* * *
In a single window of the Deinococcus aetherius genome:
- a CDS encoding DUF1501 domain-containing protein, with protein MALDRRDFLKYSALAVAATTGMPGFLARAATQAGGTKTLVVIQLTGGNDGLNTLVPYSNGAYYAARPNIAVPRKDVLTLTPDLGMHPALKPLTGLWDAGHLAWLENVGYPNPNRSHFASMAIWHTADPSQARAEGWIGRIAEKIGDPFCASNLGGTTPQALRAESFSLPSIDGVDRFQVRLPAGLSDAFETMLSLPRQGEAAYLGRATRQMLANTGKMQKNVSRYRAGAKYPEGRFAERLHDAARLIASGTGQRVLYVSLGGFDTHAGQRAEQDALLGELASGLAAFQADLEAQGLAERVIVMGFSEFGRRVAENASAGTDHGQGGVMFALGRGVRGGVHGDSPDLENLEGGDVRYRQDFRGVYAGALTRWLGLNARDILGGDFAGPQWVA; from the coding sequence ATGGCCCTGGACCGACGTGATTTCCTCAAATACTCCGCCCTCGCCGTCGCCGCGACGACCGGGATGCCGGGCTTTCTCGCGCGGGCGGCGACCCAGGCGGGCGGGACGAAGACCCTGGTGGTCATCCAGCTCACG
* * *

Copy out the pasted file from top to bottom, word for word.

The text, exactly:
In a single window of the Deinococcus aetherius genome:
- a CDS encoding DUF1501 domain-containing protein, with protein MALDRRDFLKYSALAVAATTGMPGFLARAATQAGGTKTLVVIQLTGGNDGLNTLVPYSNGAYYAARPNIAVPRKDVLTLTPDLGMHPALKPLTGLWDAGHLAWLENVGYPNPNRSHFASMAIWHTADPSQARAEGWIGRIAEKIGDPFCASNLGGTTPQALRAESFSLPSIDGVDRFQVRLPAGLSDAFETMLSLPRQGEAAYLGRATRQMLANTGKMQKNVSRYRAGAKYPEGRFAERLHDAARLIASGTGQRVLYVSLGGFDTHAGQRAEQDALLGELASGLAAFQADLEAQGLAERVIVMGFSEFGRRVAENASAGTDHGQGGVMFALGRGVRGGVHGDSPDLENLEGGDVRYRQDFRGVYAGALTRWLGLNARDILGGDFAGPQWVA; from the coding sequence ATGGCCCTGGACCGACGTGATTTCCTCAAATACTCCGCCCTCGCCGTCGCCGCGACGACCGGGATGCCGGGCTTTCTCGCGCGGGCGGCGACCCAGGCGGGCGGGACGAAGACCCTGGTGGTCATCCAGCTCACG